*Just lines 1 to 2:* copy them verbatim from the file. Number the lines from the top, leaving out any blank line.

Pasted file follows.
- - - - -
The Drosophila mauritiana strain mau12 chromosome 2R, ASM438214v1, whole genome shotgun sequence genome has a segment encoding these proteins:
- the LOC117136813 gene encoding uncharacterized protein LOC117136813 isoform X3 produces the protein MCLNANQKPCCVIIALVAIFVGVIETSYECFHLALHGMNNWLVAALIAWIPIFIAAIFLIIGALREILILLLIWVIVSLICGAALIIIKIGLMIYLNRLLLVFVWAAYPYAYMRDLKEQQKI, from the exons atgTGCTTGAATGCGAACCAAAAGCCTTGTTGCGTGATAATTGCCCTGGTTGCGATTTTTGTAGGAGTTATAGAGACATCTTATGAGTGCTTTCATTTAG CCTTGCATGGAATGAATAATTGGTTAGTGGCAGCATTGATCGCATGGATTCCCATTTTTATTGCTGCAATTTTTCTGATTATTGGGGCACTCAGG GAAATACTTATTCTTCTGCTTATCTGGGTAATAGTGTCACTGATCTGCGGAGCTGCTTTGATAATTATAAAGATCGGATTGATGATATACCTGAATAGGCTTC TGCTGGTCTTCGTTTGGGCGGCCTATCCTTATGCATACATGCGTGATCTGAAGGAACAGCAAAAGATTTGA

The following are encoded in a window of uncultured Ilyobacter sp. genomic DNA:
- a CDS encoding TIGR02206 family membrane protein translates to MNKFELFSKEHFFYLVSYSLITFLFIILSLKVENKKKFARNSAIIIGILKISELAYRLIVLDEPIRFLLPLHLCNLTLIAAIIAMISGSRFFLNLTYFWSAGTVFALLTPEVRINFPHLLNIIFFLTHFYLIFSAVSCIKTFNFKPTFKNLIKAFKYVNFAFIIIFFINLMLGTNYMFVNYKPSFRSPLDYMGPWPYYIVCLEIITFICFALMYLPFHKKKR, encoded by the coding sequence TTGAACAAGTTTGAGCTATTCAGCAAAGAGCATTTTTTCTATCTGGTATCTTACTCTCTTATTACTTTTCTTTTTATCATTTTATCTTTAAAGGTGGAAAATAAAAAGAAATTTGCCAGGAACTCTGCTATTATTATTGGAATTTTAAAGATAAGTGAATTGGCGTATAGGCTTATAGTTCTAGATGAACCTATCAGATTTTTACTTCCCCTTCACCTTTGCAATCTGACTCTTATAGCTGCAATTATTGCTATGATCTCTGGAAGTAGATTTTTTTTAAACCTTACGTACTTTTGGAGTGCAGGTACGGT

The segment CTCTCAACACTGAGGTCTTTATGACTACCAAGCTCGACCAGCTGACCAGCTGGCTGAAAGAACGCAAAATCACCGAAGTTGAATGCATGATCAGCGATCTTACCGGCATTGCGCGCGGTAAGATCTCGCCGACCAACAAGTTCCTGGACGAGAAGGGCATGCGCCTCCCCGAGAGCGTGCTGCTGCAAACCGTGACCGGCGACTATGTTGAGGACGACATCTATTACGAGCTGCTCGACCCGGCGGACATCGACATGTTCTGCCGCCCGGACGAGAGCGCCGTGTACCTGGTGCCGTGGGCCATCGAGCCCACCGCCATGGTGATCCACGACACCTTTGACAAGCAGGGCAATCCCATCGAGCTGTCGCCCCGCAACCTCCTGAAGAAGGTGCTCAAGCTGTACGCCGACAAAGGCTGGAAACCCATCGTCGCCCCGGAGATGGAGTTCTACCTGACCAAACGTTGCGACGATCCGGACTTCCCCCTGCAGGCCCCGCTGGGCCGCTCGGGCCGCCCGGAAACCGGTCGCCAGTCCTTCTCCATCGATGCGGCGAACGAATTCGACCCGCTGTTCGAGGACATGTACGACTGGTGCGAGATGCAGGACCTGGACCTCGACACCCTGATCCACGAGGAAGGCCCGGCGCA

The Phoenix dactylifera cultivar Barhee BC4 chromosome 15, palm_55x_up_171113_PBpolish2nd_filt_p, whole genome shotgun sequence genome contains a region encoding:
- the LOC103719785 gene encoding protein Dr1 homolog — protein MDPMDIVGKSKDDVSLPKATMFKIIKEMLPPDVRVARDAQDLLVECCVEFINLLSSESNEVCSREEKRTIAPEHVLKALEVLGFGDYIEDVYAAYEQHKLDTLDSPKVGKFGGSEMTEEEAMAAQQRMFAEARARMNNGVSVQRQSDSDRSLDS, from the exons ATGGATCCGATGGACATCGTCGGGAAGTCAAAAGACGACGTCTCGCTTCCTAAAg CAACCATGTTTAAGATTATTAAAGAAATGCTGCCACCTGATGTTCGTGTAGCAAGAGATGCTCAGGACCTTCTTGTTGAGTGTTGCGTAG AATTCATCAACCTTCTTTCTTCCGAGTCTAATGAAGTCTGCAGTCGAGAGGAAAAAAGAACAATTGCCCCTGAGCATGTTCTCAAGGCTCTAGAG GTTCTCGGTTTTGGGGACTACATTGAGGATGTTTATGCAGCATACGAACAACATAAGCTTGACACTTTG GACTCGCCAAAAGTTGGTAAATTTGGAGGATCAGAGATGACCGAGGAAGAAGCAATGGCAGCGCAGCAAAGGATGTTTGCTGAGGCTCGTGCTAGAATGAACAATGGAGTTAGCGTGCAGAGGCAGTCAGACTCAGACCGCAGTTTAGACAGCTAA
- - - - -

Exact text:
The Drosophila mauritiana strain mau12 chromosome 2R, ASM438214v1, whole genome shotgun sequence genome has a segment encoding these proteins:
- the LOC117136813 gene encoding uncharacterized protein LOC117136813 isoform X3 produces the protein MCLNANQKPCCVIIALVAIFVGVIETSYECFHLALHGMNNWLVAALIAWIPIFIAAIFLIIGALREILILLLIWVIVSLICGAALIIIKIGLMIYLNRLLLVFVWAAYPYAYMRDLKEQQKI, from the exons atgTGCTTGAATGCGAACCAAAAGCCTTGTTGCGTGATAATTGCCCTGGTTGCGATTTTTGTAGGAGTTATAGAGACATCTTATGAGTGCTTTCATTTAG CCTTGCATGGAATGAATAATTGGTTAGTGGCAGCATTGATCGCATGGATTCCCATTTTTATTGCTGCAATTTTTCTGATTATTGGGGCACTCAGG GAAATACTTATTCTTCTGCTTATCTGGGTAATAGTGTCACTGATCTGCGGAGCTGCTTTGATAATTATAAAGATCGGATTGATGATATACCTGAATAGGCTTC TGCTGGTCTTCGTTTGGGCGGCCTATCCTTATGCATACATGCGTGATCTGAAGGAACAGCAAAAGATTTGA